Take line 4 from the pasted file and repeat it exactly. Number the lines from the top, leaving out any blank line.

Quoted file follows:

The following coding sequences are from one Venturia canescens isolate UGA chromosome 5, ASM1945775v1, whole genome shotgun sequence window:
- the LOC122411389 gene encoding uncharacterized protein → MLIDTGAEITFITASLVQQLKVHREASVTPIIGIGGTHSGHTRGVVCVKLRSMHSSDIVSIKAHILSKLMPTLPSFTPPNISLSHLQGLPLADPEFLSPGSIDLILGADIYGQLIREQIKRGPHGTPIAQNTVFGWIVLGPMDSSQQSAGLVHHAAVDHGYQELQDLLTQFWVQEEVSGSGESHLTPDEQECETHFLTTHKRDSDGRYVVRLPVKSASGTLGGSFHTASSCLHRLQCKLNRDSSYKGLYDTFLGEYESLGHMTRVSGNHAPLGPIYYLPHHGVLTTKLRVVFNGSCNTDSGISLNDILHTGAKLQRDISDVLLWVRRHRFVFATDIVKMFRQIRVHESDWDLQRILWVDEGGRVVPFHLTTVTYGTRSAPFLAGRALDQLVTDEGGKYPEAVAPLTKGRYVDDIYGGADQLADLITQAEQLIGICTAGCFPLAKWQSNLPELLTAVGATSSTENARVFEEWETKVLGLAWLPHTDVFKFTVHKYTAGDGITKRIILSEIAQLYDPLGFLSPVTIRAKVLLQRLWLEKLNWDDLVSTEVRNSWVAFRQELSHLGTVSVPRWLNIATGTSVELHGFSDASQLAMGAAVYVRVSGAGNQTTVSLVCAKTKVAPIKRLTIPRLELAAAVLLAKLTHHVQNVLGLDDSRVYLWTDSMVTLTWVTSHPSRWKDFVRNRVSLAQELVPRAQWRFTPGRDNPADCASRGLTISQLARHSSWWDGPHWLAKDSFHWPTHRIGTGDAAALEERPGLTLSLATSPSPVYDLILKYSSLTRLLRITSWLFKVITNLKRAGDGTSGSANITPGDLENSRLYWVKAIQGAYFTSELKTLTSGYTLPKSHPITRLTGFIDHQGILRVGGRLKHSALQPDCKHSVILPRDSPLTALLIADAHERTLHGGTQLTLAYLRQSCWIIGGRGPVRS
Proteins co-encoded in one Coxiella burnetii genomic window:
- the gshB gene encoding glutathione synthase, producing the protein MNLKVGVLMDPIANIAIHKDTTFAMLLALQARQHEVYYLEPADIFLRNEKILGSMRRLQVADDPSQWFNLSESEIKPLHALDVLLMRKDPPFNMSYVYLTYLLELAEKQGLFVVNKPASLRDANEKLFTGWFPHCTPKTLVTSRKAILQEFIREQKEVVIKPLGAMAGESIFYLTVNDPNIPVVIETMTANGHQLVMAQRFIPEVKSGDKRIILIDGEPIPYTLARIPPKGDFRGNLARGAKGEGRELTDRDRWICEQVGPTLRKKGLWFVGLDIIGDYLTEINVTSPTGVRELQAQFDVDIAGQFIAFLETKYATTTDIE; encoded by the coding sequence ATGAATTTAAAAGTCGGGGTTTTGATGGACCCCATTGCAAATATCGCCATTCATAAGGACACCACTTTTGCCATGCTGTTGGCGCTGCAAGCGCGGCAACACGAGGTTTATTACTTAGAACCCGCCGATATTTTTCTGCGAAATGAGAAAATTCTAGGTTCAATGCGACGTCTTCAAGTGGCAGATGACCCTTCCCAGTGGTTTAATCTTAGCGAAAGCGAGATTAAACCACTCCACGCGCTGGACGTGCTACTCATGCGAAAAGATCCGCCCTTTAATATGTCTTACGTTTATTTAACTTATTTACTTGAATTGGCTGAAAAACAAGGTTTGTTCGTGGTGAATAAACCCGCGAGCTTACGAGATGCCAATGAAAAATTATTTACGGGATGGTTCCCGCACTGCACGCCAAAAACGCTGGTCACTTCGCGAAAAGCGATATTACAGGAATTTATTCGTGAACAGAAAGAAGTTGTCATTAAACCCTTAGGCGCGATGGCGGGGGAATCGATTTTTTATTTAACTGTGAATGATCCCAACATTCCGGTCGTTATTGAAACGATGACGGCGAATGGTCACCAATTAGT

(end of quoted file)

- the gshB gene encoding glutathione synthase, producing the protein MNLKVGVLMDPIANIAIHKDTTFAMLLALQARQHEVYYLEPADIFLRNEKILGSMRRLQVADDPSQWFNLSESEIKPLHALDVLLMRKDPPFNMSYVYLTYLLELAEKQGLFVVNKPASLRDANEKLFTGWFPHCTPKTLVTSRKAILQEFIREQKEVVIKPLGAMAGESIFYLTVNDPNIPVVIETMTANGHQLVMAQRFIPEVKSGDKRIILIDGEPIPYTLARIPPKGDFRGNLARGAKGEGRELTDRDRWICEQVGPTLRKKGLWFVGLDIIGDYLTEINVTSPTGVRELQAQFDVDIAGQFIAFLETKYATTTDIE; encoded by the coding sequence ATGAATTTAAAAGTCGGGGTTTTGATGGACCCCATTGCAAATATCGCCATTCATAAGGACACCACTTTTGCCATGCTGTTGGCGCTGCAAGCGCGGCAACACGAGGTTTATTACTTAGAACCCGCCGATATTTTTCTGCGAAATGAGAAAATTCTAGGTTCAATGCGACGTCTTCAAGTGGCAGATGACCCTTCCCAGTGGTTTAATCTTAGCGAAAGCGAGATTAAACCACTCCACGCGCTGGACGTGCTACTCATGCGAAAAGATCCGCCCTTTAATATGTCTTACGTTTATTTAACTTATTTACTTGAATTGGCTGAAAAACAAGGTTTGTTCGTGGTGAATAAACCCGCGAGCTTACGAGATGCCAATGAAAAATTATTTACGGGATGGTTCCCGCACTGCACGCCAAAAACGCTGGTCACTTCGCGAAAAGCGATATTACAGGAATTTATTCGTGAACAGAAAGAAGTTGTCATTAAACCCTTAGGCGCGATGGCGGGGGAATCGATTTTTTATTTAACTGTGAATGATCCCAACATTCCGGTCGTTATTGAAACGATGACGGCGAATGGTCACCAATTAGT